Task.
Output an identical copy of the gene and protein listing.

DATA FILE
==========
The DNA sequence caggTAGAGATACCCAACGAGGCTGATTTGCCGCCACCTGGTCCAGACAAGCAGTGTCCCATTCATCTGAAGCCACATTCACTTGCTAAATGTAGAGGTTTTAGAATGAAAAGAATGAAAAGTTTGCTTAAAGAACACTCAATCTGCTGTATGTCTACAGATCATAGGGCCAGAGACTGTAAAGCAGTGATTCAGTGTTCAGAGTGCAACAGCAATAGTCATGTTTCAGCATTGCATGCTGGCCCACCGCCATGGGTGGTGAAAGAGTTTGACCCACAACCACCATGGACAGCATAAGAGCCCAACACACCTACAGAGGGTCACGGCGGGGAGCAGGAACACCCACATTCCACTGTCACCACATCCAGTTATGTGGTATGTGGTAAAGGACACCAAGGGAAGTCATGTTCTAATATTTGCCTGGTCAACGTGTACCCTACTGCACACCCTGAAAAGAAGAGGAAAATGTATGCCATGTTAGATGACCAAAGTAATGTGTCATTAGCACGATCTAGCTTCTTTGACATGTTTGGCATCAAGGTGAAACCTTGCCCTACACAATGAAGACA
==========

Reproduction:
The DNA sequence caggTAGAGATACCCAACGAGGCTGATTTGCCGCCACCTGGTCCAGACAAGCAGTGTCCCATTCATCTGAAGCCACATTCACTTGCTAAATGTAGAGGTTTTAGAATGAAAAGAATGAAAAGTTTGCTTAAAGAACACTCAATCTGCTGTATGTCTACAGATCATAGGGCCAGAGACTGTAAAGCAGTGATTCAGTGTTCAGAGTGCAACAGCAATAGTCATGTTTCAGCATTGCATGCTGGCCCACCGCCATGGGTGGTGAAAGAGTTTGACCCACAACCACCATGGACAGCATAAGAGCCCAACACACCTACAGAGGGTCACGGCGGGGAGCAGGAACACCCACATTCCACTGTCACCACATCCAGTTATGTGGTATGTGGTAAAGGACACCAAGGGAAGTCATGTTCTAATATTTGCCTGGTCAACGTGTACCCTACTGCACACCCTGAAAAGAAGAGGAAAATGTATGCCATGTTAGATGACCAAAGTAATGTGTCATTAGCACGATCTAGCTTCTTTGACATGTTTGGCATCAAGGTGAAACCTTGCCCTACACAATGAAGACA